If I did make recommendations, what happens when the market takes a dive, as it always does periodically? Odds are they are going to be concerned, angry or even disillusioned with my 'bad advice' - not worth it to me. I have watched way too many people, who I haven't advised, meltdown when the market goes south and sadly make all the wrong moves. There's not much upside - the people who would understand and accept down periods, wouldn't be asking me for advice to begin with.

IMO the most elusive trait for successful investing is not picking funds or even asset allocation, it's the discipline to then stick with a plan. I just don't think you can easily instill that in another person.

Again, I am sure people have been successful helping friends and family with investing recommendations, I don't think I could. I'll gladly help anyone 'learn how to fish, but I won't fish for them.'
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Old 03-02-2012, 08:14 AM   #14
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I've never had anyone take my advice. They don't really want to change their investing techniques, it just makes them feel better for a minute because it feels like a positive step. Kinda like the New Year's diet resolutions that are history by February.

Recommend a book.
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Old 03-02-2012, 11:38 AM   #15
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I have occasionally been asked for financial advice. I think people who see someone retired early think there must be some big secret. I tell them that the only SECRET is to LBYM and invest in the market and leave it in the market no matter what. Also never, ever pass up an employee match. LBYM and save and invest is where most people come up short. For someone who has little or nothing saved it is pointless to discuss market timing, AA or particular stock or fund picks. Face it, during our lifetimes even a blind hog (like me) could have followed LBYM and invested and stayed in the dullest stock funds and still would have ended up pretty well off.
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Old 03-02-2012, 12:01 PM   #16
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....I will tell them how I manage finances for myself. They can take what they want and leave the rest behind.
+1 and also refer some books to them and suggest that they troll this forum for a while. And remind them that you are glad to tell them what you think based on your experience but that they are ultimately responsible for their own decisions and what they do.
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Old 03-02-2012, 12:02 PM   #17
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Originally Posted by BigNick View Post
What I'm also getting (2 cases so far) is veiled suggestions that people would like me to help them look at their finances and see if they can do the same.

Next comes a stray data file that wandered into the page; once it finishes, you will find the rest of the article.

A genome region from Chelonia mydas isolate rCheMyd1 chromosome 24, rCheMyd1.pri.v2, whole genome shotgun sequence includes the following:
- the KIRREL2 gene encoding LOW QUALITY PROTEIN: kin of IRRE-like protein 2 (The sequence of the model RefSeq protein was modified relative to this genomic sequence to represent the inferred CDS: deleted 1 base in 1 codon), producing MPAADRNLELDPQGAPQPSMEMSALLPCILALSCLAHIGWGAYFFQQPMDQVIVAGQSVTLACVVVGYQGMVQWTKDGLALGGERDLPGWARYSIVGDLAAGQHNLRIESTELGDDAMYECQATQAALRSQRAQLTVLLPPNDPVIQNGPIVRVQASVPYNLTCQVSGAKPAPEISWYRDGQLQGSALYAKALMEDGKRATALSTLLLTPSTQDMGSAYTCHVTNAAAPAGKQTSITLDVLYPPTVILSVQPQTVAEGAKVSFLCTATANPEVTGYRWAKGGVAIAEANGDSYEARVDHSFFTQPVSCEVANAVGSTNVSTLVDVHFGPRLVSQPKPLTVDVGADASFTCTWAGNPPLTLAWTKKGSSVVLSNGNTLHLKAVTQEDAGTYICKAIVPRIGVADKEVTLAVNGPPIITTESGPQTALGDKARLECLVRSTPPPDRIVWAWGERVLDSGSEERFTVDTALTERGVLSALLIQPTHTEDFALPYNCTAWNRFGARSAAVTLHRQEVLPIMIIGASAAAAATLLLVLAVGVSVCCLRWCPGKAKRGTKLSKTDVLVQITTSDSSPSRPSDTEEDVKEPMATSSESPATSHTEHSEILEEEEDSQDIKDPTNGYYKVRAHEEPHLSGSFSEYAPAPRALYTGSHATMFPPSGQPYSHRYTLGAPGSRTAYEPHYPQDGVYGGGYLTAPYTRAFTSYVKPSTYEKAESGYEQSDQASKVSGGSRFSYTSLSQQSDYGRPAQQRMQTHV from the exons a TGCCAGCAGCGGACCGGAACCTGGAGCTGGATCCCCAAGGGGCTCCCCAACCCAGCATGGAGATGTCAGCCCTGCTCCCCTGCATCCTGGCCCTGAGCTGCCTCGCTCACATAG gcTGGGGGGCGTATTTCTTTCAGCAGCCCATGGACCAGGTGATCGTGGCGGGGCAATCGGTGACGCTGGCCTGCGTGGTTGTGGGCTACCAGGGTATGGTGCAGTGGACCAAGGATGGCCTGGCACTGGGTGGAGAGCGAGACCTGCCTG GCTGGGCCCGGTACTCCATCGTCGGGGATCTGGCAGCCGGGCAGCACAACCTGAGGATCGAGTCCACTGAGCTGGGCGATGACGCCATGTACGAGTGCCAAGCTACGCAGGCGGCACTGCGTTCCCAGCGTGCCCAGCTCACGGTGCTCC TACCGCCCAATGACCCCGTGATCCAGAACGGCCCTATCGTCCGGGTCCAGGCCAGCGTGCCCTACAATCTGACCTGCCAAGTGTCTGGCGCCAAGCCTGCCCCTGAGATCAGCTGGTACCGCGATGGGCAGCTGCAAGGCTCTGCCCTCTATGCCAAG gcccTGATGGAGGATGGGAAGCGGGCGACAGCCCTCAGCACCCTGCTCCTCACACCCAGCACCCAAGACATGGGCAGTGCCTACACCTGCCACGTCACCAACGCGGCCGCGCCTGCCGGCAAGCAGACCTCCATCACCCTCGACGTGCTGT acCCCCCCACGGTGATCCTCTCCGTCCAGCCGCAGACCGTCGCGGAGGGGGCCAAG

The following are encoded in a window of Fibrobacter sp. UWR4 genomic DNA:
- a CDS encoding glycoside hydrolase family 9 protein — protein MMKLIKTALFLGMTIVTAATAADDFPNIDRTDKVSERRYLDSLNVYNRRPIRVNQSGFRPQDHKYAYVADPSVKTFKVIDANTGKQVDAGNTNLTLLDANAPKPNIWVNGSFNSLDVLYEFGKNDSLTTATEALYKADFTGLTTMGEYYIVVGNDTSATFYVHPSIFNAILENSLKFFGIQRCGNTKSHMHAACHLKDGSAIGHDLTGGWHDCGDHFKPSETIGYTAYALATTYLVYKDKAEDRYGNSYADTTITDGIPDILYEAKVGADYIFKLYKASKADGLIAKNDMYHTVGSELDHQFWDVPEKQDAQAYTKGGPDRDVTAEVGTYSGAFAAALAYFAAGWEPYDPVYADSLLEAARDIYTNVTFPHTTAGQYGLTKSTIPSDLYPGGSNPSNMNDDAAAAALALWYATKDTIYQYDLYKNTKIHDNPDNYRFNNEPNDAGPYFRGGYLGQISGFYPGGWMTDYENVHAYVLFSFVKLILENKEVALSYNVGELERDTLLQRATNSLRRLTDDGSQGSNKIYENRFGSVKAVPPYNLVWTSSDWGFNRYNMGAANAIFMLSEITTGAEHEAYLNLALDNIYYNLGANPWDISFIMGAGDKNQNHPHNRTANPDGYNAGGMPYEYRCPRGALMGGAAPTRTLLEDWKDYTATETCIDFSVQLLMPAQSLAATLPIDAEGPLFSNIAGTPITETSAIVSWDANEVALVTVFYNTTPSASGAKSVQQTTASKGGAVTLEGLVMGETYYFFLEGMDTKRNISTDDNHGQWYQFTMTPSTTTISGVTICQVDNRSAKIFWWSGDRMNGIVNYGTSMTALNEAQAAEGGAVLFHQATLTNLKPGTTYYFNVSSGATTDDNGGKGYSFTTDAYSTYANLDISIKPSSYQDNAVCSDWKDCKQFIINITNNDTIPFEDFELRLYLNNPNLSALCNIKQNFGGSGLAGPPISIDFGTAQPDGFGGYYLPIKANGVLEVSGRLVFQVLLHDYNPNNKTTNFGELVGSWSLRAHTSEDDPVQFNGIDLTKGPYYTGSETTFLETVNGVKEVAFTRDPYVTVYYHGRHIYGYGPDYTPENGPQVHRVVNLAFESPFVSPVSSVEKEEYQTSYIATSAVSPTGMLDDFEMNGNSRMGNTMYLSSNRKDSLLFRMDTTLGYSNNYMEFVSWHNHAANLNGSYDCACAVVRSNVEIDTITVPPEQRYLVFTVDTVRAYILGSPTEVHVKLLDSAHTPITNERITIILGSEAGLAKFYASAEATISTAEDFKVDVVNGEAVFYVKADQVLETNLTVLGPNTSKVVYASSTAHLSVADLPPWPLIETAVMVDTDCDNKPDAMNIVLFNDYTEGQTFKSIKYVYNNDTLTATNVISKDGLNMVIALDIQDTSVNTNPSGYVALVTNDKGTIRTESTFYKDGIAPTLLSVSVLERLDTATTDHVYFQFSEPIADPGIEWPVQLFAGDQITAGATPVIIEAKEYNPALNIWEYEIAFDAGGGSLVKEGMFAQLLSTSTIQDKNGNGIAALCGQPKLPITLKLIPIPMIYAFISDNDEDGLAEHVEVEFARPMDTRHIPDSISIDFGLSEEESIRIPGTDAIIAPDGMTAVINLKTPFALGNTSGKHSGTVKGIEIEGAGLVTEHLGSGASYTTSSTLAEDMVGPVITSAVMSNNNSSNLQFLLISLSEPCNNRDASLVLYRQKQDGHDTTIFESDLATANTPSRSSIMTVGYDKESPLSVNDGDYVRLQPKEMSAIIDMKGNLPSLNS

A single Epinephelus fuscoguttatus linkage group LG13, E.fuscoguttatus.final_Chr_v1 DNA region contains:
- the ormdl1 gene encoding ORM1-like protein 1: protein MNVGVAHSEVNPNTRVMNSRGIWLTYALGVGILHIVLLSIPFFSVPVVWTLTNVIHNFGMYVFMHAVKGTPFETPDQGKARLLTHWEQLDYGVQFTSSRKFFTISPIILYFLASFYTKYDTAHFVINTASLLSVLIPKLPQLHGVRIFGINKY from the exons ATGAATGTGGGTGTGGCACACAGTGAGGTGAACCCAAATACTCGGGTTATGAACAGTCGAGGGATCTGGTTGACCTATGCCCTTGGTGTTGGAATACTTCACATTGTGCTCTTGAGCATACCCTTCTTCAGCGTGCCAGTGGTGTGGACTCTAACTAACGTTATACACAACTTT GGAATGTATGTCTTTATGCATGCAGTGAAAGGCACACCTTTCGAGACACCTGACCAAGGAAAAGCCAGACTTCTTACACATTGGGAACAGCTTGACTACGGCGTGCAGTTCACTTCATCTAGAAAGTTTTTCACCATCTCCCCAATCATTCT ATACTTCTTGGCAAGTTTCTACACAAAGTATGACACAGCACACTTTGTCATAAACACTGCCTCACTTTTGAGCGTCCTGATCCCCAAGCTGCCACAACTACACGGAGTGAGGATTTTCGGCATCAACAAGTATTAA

Should I offer to help, or smile politely and pretend that I haven't noticed the veiled suggestions?
You could tell them that you LBYM'd your way to ER, and that there are many types of financial portfolios that will do the job.

You could also tell them that they might want to check up with you in a few years to see if your crazy ER plans are really working out...

If they're (U.S.) military servicemembers or veterans then feel free to refer them to me.
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Old 03-02-2012, 12:13 PM   #18
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Before I retired, I found that 100% of co-workers asking for financial advice wanted a stock tip that would act as a "magic bullet", allowing them to retire without making much effort. They did not want to hear anything about LBYM, and would shut off their ears and mind if cutting back on spending was suggested.

So, I usually just pushed the TSP and contributing the max if possible. They probably would have passed out had I mentioned that contributing to the TSP wasn't all they might have to do.
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Old 03-02-2012, 12:20 PM   #19
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In 2007, after her divorce, MIL asked for my help with her finances. Her portfolio was invested entirely in a single mutual fund, with a high expense ratio and a portfolio composed exclusively of foreign stocks. So I advised her to move her portfolio to Vanguard and diversify into a more conservative mix of stocks and bonds. When the financial crisis hit, however, she lost some money in the market and she kind of blamed me for it despite the fact that she would have lost a lot more if I had not insisted on some diversification. Her portfolio later recovered but the whole episode left a bad taste in my mouth. I now refuse to give financial advice to anyone I know. Last year, a good friend asked me where I was investing my money, and I kept my answer as vague as possible. Pointing people asking for advice to a book is a good strategy IMO.
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Old 03-02-2012, 12:26 PM   #20
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In 2007, after her divorce, MIL asked for my help with her finances. Her portfolio was invested entirely in a single mutual fund, with a high expense ratio and a portfolio composed exclusively of foreign stocks. So I advised her to move her portfolio to Vanguard and diversify into a more conservative mix of stocks and bonds. When the financial crisis hit, however, she lost some money in the market and she kind of blamed me for it despite the fact that she would have lost a lot more if I had not insisted on some diversification. Her portfolio later recovered but the whole episode left a bad taste in my mouth. I now refuse to give financial advice to anyone I know. Last year, a good friend asked me where I was investing my money, and I kept my answer as vague as possible. Pointing people asking for advice to a book is a good strategy IMO.
So even after you showed her where she would have been if she had stayed in the single high ER fund compared to what you recommended she was still upset?